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Facebook has developed an AI-assisted method for supersampling real-time rendered content, something that could become an integral addition to games coming to future generations of high-resolution VR headsets.
There’s an ongoing arms race between display technology and GPUs, and adding VR into the mix only underscores the disparity. It’s not so much a question of putting higher-resolution displays in VR headsets; those panels are out there, and there’s a reason many manufacturers aren’t throwing in the latest and greatest in their headsets. It’s really more about hitting a smart balance between the display resolution and the end user’s ability to adequately render that VR content and have it look good. That’s the basics anyway.
That’s why Facebook is researching AI-assisted supersampling in a recently published paper, dubbed ‘Neural Supersampling for Real-time Rendering’. Using neural networks, Facebook researchers have developed a system capable of inputting low-resolution images and obtaining high-resolution output suitable for real-time rendering. This, they say, restores sharp details while saving computational overhead.
Researchers claim the approach is “the first learned supersampling method that achieves significant 16x supersampling of rendered content with high spatial and temporal fidelity, outperforming prior work by a large margin.”
From the paper:
“To reduce the rendering cost for high-resolution displays, our method works from an input image that has 16 times fewer pixels than the desired output. For example, if the target display has a resolution of 3840×2160, then our network starts with a 960×540 input image rendered by game engines, and upsamples it to the target display resolution as a post-process in real-time.”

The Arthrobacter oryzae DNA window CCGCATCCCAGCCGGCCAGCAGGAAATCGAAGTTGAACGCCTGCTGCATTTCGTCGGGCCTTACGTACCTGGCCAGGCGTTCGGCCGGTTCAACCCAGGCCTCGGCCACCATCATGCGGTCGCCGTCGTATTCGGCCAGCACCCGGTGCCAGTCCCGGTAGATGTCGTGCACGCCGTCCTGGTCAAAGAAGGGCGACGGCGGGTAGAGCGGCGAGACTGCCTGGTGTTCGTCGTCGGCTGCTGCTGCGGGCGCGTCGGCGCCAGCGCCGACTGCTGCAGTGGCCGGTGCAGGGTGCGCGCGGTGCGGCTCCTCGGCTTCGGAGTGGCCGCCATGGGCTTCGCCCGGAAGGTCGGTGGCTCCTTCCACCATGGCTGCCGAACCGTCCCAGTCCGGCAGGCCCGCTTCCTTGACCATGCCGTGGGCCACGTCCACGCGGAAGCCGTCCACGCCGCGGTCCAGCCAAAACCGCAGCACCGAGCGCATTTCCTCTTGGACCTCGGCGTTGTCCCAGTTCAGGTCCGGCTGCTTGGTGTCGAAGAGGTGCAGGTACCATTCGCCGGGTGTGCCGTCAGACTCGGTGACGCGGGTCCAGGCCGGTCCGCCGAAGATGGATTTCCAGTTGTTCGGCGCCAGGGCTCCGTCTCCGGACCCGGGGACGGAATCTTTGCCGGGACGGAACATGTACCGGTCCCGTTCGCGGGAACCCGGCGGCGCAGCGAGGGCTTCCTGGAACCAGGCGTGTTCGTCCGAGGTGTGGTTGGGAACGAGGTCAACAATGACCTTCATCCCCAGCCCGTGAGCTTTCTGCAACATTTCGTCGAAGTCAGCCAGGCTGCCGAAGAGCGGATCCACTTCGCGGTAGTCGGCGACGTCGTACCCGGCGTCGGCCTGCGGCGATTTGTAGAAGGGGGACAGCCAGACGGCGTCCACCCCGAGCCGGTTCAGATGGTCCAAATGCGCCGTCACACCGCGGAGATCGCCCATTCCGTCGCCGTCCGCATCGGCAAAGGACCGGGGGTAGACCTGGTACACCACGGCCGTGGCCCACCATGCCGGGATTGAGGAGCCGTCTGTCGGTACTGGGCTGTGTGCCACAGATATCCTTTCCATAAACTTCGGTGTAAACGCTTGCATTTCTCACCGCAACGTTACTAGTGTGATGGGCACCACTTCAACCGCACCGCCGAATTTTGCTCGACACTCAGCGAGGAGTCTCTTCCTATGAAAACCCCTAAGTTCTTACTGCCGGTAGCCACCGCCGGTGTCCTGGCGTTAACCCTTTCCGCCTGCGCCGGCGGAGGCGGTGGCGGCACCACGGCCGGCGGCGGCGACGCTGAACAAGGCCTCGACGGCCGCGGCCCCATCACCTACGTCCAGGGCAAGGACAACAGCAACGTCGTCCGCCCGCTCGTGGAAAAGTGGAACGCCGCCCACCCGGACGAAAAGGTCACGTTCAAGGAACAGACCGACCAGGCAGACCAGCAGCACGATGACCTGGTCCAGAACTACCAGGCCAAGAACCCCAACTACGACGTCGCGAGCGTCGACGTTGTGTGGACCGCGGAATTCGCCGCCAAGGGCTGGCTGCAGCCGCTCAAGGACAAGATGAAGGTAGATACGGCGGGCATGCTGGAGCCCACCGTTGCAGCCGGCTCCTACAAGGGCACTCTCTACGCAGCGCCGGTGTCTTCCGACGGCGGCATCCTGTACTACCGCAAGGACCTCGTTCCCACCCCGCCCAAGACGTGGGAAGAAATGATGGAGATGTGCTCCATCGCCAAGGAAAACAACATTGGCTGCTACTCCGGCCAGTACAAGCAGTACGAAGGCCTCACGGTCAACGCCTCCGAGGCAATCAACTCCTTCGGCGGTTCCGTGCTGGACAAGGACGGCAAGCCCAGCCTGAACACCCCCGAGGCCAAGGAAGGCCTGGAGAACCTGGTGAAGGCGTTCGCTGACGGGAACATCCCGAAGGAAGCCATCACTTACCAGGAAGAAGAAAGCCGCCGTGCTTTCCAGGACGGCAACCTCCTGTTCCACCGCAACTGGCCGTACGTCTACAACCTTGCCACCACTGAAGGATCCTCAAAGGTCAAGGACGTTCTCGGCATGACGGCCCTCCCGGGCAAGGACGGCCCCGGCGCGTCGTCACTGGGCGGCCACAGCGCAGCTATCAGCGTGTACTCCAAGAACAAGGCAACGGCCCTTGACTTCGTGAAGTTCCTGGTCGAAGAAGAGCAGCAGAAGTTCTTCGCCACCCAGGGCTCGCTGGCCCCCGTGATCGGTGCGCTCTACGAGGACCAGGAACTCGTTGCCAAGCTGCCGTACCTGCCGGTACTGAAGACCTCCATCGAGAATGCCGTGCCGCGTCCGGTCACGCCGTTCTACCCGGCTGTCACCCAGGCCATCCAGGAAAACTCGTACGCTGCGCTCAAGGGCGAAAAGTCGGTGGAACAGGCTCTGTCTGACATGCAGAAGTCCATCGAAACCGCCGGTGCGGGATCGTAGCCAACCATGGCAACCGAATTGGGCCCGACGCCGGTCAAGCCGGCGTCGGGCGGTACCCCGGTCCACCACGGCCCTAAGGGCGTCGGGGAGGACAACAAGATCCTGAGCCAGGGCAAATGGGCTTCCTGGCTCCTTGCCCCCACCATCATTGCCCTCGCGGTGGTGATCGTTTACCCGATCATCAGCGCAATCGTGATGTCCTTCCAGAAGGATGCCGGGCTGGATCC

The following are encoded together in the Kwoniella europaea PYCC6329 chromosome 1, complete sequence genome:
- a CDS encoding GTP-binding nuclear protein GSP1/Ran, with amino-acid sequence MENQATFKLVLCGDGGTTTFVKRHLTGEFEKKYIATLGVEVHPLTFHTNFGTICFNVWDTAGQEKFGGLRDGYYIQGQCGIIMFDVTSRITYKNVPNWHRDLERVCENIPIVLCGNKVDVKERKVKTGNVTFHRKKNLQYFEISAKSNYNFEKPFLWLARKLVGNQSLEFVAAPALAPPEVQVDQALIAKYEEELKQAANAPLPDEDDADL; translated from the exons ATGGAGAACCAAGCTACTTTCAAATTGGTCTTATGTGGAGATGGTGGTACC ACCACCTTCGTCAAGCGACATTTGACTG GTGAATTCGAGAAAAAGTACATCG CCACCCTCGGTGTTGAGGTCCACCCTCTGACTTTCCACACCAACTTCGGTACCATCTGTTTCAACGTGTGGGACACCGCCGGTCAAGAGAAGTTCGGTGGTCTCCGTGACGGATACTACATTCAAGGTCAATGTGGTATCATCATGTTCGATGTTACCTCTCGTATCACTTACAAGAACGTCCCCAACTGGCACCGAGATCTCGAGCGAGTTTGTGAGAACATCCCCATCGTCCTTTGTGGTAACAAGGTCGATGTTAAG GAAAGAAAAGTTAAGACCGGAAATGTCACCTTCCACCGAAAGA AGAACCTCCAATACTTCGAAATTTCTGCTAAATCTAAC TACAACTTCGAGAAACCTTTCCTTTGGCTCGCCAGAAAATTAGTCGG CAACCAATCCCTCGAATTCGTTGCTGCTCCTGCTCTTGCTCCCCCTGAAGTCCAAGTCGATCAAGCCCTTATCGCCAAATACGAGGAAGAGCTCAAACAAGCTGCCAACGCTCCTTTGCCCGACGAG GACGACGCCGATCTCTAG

If all of this sounds familiar, that’s because it’s a similar concept to Nvidia’s Deep Learning Super Sampling (DLSS), which is currently only available on its RTX GPUs.
Facebook researchers say that methods like DLSS however either introduces “obvious visual artifacts into the upsampled images, especially at upsampling ratios higher than 2 × 2, or rely on proprietary technologies and/or hardware that may be unavailable on all platforms.”
Moreover, Facebook’s Neural Supersampling approach is said to be easily integrated into modern game engines, requires no special hardware or software such as proprietary drivers (like with DLSS). It’s also designed to be compatible with a wider array of software platforms, acceleration hardware and displays.
It’s admittedly a difficult problem to address, and Facebook says there still needs to be more brains working on the issue to bring it to fruition, so we may not see it for some time, at least not direct from Facebook.
“This work points toward a future for high-resolution VR that isn’t just about the displays, but also the algorithms required to practically drive them,” the researchers conclude.
This, combined with a number of technologies such as foveated rendering, may bring the generational leap developers are looking for, and truly give VR games an undeniable edge in the visual department. VR games are often maligned for their lower-quality graphics, something will hopefully soon be an anachronism as we approach an era of photorealistic virtual reality.
If you’re looking for a deeper dive into Facebook’s machine-learning supersampling method, check out the full paper here, which is slated to be presented at SIGGRAPH 2020 this summer.
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